As Venus approaches from 113 million to 77 million km, a telescope shows its disk swelling from 22 to 32 arcseconds across while the sunlit portion falls from 53% to 32%. The planet is said to reach dichotomy when it is 50% illuminated on the 6th, but it seems that optical effects involving its deep cloudy atmosphere mean that observers see the phase occurring several days earlier than predicted when Venus is an evening star.
Venus lies below and left of the Castor and Pollux in Gemini as the month begins, but it tracks east-south-eastwards across Cancer and into Leo to pass 0.9° north of the Praesepe star cluster (use binoculars) on the 13th.
As it does so, it closes on the night’s second brightest planet, Jupiter, which creeps much more slowly from Cancer into Leo. Jupiter stands 21° to the left of Venus on the 1st but is barely 0.4°, less than a Moon’s breadth, above-left of Venus by the evening of the 30th. The giant planet dims slightly from magnitude -1.9 to -1.8 during the period and shrinks from 34 to 32 arcseconds as it recedes from 851 million to 909 million km.
Don’t forget that Jupiter’s four main moons can be followed through a telescope or decent binoculars as they orbit from side to side of the planet. Our own Moon is a 19% sunlit crescent on the 20th when it stands 5° below Jupiter which, in turn, is 6° left of Venus. On the next evening the Moon lies 5° below-left of the star Regulus in Leo which is about to set in the west-north-west at our map times as the Plough stands high above.
Mars and Mercury are not observable this month. Mars reaches conjunction on the Sun’s far side on the 14th while Mercury reaches 22° west of the Sun on the 24th but is swamped by our morning twilight.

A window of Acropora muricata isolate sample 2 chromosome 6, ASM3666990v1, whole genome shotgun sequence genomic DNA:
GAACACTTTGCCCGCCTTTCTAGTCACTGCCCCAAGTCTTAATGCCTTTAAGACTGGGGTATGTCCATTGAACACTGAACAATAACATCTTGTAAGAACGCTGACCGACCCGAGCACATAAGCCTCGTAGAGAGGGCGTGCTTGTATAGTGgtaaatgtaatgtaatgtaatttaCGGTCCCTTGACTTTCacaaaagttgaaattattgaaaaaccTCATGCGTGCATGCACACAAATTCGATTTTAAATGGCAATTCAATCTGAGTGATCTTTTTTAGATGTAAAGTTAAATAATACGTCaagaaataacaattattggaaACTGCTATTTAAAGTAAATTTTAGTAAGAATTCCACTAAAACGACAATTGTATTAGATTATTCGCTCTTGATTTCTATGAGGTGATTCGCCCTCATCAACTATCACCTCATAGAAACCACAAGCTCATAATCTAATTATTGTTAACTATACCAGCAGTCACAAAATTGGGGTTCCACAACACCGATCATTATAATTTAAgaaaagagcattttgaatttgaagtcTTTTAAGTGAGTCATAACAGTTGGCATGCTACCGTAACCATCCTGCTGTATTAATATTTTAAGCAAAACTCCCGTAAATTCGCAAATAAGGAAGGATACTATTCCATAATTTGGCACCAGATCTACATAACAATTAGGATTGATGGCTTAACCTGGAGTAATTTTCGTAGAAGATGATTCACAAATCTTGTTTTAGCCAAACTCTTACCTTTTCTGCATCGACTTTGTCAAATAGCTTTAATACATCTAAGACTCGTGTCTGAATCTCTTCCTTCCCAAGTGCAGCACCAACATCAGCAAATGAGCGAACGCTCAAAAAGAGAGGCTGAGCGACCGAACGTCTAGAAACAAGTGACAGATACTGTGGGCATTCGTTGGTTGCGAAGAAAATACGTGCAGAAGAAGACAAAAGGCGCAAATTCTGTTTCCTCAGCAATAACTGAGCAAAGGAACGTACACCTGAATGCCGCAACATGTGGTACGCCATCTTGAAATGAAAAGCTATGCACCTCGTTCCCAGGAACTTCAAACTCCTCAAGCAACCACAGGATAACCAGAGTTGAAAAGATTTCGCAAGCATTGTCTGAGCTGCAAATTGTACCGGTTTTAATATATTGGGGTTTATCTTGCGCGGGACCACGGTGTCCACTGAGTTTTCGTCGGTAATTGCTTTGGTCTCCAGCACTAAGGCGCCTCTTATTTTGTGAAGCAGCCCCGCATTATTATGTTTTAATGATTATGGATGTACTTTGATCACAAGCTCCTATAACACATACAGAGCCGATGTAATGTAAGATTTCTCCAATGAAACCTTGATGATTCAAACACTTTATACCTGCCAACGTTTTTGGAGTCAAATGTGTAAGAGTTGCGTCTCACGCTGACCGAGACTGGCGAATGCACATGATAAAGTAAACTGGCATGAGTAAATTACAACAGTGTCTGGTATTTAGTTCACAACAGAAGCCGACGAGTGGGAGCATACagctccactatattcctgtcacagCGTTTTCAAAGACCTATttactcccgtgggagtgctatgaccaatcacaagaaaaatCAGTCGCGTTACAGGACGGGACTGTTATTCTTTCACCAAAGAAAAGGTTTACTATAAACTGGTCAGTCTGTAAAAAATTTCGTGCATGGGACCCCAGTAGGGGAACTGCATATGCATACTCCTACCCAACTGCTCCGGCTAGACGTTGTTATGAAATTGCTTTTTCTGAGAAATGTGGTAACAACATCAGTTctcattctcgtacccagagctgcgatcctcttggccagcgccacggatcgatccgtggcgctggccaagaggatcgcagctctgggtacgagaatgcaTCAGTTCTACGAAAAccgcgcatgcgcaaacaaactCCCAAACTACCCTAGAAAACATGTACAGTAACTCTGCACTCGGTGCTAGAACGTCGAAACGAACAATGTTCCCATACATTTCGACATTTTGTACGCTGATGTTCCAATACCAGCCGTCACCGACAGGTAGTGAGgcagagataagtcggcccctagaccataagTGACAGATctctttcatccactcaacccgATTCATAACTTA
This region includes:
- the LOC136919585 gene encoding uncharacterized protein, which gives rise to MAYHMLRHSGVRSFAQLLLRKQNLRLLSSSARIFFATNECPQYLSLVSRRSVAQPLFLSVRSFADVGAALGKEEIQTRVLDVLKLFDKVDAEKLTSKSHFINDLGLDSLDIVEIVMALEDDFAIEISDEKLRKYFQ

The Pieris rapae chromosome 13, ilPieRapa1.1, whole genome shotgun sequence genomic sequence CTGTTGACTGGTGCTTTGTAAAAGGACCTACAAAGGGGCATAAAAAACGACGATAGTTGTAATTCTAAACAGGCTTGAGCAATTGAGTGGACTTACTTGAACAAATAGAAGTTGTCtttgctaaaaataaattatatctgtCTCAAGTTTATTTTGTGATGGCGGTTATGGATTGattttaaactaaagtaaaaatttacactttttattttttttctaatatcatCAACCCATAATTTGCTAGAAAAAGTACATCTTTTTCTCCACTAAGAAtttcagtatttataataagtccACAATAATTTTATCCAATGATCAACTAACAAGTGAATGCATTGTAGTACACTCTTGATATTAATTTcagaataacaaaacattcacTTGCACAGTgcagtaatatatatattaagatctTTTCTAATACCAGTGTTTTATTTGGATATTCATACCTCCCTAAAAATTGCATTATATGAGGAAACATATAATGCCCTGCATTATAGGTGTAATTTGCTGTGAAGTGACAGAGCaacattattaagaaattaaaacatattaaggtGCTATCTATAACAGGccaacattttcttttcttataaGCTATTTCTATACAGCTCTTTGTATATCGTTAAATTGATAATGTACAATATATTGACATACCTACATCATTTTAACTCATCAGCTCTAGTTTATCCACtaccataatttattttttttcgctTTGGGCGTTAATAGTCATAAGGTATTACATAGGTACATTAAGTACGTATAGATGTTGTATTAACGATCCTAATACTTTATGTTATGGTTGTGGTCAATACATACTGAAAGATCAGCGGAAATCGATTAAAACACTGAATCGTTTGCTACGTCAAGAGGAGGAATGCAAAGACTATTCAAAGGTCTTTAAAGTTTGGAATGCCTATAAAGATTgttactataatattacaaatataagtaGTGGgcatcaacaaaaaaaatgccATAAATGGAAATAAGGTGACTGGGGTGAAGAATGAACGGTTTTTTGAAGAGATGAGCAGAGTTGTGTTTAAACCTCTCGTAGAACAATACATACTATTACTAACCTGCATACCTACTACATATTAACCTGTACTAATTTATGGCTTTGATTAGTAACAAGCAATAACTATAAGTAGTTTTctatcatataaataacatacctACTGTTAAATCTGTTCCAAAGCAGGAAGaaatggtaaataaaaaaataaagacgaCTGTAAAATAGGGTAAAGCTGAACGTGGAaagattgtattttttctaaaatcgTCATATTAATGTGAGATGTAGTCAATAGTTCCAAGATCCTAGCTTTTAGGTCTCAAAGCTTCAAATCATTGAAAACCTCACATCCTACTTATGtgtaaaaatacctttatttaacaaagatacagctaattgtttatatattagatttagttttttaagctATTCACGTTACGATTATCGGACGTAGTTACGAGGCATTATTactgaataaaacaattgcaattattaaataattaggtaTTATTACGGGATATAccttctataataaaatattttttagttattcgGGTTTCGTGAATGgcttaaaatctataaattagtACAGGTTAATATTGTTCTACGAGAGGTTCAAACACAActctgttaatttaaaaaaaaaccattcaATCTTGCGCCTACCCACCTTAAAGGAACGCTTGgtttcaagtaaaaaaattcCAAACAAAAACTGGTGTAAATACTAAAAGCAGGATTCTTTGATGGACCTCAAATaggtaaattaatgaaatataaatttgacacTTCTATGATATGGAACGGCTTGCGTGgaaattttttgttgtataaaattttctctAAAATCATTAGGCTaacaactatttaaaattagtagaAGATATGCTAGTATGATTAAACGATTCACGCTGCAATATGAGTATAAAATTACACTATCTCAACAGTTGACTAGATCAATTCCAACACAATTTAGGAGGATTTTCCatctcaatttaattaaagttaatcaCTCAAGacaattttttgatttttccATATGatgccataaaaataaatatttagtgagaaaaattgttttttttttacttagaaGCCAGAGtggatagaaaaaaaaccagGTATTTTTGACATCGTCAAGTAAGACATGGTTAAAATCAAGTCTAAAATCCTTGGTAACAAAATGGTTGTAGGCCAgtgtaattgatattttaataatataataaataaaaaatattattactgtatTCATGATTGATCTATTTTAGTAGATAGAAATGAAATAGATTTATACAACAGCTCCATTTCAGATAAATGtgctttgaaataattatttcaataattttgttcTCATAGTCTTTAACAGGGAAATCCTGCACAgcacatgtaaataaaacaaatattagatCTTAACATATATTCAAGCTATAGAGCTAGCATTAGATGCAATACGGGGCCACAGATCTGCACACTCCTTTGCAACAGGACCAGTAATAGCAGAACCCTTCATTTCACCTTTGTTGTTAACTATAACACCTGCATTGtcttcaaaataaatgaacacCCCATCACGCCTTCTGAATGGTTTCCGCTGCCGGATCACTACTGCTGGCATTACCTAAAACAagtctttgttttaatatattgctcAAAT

The constellations of Hercules and Ophiuchus, both sparsely populated with stars, loom in the south at the map times while the Summer Triangle formed by Vega, Altair and Deneb is high in the east to south-east. Were we under darker skies a few degrees further south, in southern Europe for example, then we might spy the Milky Way flowing through the Triangle as it arches across the eastern sky from Sagittarius and Scorpius in the south. The latter are rich in stars and star clusters, but they hug Scotland’s southern horizon where only the bright yellowish Saturn and the distinctly red supergiant star Antares, half as bright and more than 11° below-left of the planet, stand out.
Saturn stood at opposition on May 23 but is still observable throughout the night as it moves from the south-east at nightfall to the south-west before dawn, peaking only 16° above Edinburgh’s southern horizon thirty minutes before our map times. As the planet edges 2° westwards in eastern Libra, it tracks away from the fine double star Graffias in Scorpius, below and to its left. Look for it close to the Moon on the evenings of the 1st and 28th.
This month Saturn fades a little from magnitude 0.1 to 0.3 but remains a striking telescopic sight. Its iconic ring system is tilted 24° towards us and spans 42 arcseconds around the rotation-flattened 18 arcseconds globe.
On the opposite side of our sky to Saturn is the star Capella in Auriga which transits low across the north from the north-west at dusk to the north-north-east before dawn. It is in this region of our sky that we sometimes see noctilucent clouds. Appearing like wisps, ripples and sheets of silvery-blue cirrus, these form as ice condenses around particles near altitudes of 82 km where they glow in the sunlight after our more familiar weather or troposphere clouds are in darkness. Best seen from latitudes between 50° and 60° N, ideal for Scotland, they appear for just a few weeks around the solstice, from about mid-May to early-August.